Deep rain, the night stretching long into morning,
the day’s portrait: muted leaves, soggy toys scattered across a yard.
All night long I dreamt of my family’s homeland, watching
from the arms of an old oak—Tennessee farmyards, barns
and fields dotted with cattle. The rain wound its way in
as a river rushing along the base of the hills, carrying
small yellow boats like boots filled with straw. Portrait of a place—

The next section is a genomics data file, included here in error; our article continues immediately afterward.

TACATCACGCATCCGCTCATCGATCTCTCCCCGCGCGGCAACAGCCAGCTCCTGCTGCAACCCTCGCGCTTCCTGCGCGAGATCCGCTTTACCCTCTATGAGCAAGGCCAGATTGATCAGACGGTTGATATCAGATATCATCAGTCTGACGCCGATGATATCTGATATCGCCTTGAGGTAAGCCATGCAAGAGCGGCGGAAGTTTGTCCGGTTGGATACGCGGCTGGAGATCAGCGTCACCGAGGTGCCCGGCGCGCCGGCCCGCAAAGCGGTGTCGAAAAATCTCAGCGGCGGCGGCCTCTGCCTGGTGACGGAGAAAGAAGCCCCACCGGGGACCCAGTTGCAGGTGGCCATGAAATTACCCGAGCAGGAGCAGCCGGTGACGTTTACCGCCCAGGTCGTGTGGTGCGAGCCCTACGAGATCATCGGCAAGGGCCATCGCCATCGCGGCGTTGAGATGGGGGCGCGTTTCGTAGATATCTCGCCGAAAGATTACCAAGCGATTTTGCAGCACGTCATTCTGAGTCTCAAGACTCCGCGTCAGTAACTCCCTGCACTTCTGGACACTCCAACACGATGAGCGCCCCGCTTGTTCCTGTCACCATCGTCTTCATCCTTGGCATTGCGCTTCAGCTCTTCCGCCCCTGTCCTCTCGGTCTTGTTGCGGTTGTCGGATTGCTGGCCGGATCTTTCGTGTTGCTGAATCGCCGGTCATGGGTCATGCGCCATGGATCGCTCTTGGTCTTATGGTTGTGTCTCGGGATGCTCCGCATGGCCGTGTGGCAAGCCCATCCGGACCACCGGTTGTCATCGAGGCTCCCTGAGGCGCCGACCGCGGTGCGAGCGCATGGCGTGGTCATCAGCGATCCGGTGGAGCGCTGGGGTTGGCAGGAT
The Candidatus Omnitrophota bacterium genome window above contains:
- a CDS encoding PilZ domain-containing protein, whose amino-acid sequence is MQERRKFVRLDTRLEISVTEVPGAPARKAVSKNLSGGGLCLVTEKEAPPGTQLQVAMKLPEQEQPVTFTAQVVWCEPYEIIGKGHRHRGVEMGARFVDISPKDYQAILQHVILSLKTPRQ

every house for sale, every house an Airbnb: soulless, spotless,
with a guest book perched on the kitchen counter. Someone else’s
baby in my arms. Someone else’s floor beneath my feet. In the dream,
I was searching for somewhere to rest—stairwell, porch, basement,
attic, but all were full of knick-knacks, family rustling around old chests
looking for heirlooms, biting coins to test their worth. I ended up
in the bathroom, counting the tiles, counting the drips from the tap
as the rain pursued its ends relentlessly, claiming its place.